Fly Away: National Museum of African American History
Both me and Chantee spent some time vacationing in D.C. over the summer (more posts to come!). During one of my down days, I was determined to see the new National Museum of African American History and Culture (NMAAHC)! If you don't have tickets, you have to be on the website promptly at 6:30am to try to obtain the limited amount left. I set my clock for 6:25 and prepared my devices! A couple minutes later, and BAM! I scored a 2pm ticket!
The museum was less than a mile from the hotel I was residing. The moment you approach it, you are in awe of its grandness. It is a marvel and stunning to see in person. After a few pictures, I had my ticket scanned and I was in!
The museum is greatly overwhelming since it so huge. With multiple floors to navigate, it was hard to determine where to start first. Well, not that hard--I was hungry! I zipped downstairs to the long line for the Sweet Home Cafe. While in line, I was able to see the vast array of menu options based on locale.
After much deliberation, I decided to order the fried catfish. I love some fried fish, and it's hard to obtain in Denver; therefore, it was an excellent choice. The fish was perfectly fried, just like I had when I lived in the South.
Outside the Cafe, you take the elevator down to the bottom floor of the museum. On the elevator, you see numerals listed--noting that you are going back into time. Such a cool minor detail. The museum is organized in chronological order. You start during the time of the Transatlantic slave trade and end the museum with President Barack Obama. I don't have a lot of pictures of the museum (because I was busy reading so much), but all the exhibits are very well done.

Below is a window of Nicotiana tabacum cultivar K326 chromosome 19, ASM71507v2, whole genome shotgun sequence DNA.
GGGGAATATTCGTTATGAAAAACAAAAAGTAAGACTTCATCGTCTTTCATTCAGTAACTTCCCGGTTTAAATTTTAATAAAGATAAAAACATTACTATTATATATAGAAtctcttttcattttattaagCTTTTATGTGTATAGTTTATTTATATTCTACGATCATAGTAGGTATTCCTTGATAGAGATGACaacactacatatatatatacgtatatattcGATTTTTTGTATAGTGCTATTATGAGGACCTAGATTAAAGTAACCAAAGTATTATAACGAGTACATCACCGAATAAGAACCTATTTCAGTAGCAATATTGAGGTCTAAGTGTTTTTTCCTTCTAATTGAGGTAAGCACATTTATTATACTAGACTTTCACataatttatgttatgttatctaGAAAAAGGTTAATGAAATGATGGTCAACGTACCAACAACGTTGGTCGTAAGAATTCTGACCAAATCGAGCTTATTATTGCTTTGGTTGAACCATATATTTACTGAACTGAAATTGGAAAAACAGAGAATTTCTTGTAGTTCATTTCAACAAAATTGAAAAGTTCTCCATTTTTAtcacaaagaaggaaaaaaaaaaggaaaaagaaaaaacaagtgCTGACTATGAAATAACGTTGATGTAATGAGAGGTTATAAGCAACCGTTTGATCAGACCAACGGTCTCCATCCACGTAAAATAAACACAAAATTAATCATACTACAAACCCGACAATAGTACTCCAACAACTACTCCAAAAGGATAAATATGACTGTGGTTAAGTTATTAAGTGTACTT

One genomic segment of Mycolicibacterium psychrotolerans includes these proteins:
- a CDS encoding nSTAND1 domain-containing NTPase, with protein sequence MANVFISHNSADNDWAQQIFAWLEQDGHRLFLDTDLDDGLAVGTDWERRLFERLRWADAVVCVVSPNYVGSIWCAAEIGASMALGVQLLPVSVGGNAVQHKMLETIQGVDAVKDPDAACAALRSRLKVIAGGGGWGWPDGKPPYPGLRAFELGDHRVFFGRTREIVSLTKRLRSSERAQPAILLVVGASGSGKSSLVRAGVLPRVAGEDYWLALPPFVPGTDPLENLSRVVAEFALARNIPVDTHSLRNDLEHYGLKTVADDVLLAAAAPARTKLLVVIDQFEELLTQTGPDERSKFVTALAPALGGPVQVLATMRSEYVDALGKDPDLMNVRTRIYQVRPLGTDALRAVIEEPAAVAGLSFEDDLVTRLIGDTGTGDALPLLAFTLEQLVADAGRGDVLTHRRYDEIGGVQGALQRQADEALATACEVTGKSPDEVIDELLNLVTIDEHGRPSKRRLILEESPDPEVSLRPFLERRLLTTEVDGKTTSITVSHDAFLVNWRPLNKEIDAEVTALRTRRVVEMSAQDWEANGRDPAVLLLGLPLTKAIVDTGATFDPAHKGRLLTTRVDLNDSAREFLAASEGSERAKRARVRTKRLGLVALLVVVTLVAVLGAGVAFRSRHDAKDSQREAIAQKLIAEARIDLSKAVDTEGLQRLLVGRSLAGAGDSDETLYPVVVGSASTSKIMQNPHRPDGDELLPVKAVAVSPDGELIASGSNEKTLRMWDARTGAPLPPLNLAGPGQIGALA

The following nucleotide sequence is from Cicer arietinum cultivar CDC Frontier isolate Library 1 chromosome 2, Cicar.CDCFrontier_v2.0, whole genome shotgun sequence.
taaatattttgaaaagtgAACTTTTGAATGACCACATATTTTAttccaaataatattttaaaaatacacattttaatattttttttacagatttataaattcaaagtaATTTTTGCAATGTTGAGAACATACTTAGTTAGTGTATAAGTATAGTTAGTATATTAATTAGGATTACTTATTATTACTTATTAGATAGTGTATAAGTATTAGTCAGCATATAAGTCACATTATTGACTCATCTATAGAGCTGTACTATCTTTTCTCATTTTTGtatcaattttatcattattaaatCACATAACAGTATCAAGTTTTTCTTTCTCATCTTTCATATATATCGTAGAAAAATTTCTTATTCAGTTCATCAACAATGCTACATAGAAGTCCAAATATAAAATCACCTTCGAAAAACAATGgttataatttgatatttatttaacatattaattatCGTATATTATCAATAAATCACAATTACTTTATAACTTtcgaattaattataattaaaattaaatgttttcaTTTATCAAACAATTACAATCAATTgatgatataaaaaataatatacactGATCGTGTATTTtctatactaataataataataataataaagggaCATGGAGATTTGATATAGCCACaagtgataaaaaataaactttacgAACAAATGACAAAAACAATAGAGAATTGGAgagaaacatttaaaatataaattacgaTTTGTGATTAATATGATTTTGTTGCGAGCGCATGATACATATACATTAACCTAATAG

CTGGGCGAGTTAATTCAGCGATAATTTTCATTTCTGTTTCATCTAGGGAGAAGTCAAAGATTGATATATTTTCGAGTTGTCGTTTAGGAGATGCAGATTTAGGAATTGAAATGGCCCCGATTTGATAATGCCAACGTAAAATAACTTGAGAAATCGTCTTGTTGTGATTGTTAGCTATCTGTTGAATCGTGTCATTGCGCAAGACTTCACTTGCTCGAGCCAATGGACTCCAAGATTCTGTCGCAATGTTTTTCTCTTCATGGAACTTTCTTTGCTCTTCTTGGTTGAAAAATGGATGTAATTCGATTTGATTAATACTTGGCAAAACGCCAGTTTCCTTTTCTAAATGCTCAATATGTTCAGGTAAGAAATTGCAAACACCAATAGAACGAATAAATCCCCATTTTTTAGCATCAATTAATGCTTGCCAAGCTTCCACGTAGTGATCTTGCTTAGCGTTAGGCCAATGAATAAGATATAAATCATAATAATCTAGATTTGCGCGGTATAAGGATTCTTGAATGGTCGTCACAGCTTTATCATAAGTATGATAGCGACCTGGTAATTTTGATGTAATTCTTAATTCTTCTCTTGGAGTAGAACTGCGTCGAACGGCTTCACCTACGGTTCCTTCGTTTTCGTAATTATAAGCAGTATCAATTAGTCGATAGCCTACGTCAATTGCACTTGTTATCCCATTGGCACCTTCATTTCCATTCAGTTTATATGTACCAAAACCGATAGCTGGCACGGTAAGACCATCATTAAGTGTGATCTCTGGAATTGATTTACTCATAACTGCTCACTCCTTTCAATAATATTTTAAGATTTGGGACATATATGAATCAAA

The most moving part of the museum is Emmett Till's memorial. There is a separate line to go in, but it is worth the wait to pay respects for this young boy's murder. It was breathtaking and emotional, and it was difficult for me to continue through the rest of the museum. Thus, I need to return to go through the artifacts after his memorial.
You end the journey at the Contemplative Court, a quiet area for reflection. After seeing Emmett Till's memorial, I needed the space to reflect on his murder, as well as the murders of young Black men in America.
The museum is just perfect. Beautifully constructed and orchestrated and filled with so many rare historical artifacts. If you are visiting, just know that you will have to make a few trips if you are interested in reviewing everything--It's just not possible to do in one day. I look forward to returning and learning more!